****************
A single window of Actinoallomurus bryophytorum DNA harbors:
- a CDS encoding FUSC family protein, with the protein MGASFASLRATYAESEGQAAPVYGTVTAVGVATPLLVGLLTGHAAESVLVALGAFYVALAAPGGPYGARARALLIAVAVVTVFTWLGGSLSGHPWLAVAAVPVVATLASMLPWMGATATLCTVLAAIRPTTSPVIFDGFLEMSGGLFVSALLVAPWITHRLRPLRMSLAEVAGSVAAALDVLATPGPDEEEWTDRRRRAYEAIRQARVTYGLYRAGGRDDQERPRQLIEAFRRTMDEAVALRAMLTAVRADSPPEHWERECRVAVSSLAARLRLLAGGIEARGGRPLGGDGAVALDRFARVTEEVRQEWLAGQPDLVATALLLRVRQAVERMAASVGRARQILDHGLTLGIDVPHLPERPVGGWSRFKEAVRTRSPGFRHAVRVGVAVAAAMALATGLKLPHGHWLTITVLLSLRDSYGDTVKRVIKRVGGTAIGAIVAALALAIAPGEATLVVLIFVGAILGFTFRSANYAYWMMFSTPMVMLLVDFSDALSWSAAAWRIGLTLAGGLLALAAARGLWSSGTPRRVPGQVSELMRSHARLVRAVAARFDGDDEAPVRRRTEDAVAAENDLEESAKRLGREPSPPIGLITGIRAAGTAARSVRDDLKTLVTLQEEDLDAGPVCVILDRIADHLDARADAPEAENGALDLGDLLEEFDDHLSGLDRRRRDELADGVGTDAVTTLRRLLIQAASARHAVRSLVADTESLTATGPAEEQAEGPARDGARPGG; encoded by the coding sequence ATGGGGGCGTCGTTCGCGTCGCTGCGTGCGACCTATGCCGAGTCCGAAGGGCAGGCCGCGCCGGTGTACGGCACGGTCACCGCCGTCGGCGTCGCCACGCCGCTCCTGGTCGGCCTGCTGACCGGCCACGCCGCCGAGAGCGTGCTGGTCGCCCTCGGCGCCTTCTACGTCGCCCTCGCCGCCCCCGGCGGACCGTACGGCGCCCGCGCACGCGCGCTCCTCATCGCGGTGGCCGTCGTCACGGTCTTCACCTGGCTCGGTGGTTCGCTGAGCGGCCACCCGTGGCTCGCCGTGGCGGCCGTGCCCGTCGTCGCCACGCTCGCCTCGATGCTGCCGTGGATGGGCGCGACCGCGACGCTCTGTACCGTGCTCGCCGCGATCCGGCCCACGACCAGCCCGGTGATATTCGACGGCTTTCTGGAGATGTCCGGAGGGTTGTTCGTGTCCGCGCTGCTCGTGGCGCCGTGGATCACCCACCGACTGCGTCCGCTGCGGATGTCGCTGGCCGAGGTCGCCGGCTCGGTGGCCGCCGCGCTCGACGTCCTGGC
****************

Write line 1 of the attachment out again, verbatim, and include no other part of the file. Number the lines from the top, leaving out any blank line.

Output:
A single window of Actinoallomurus bryophytorum DNA harbors: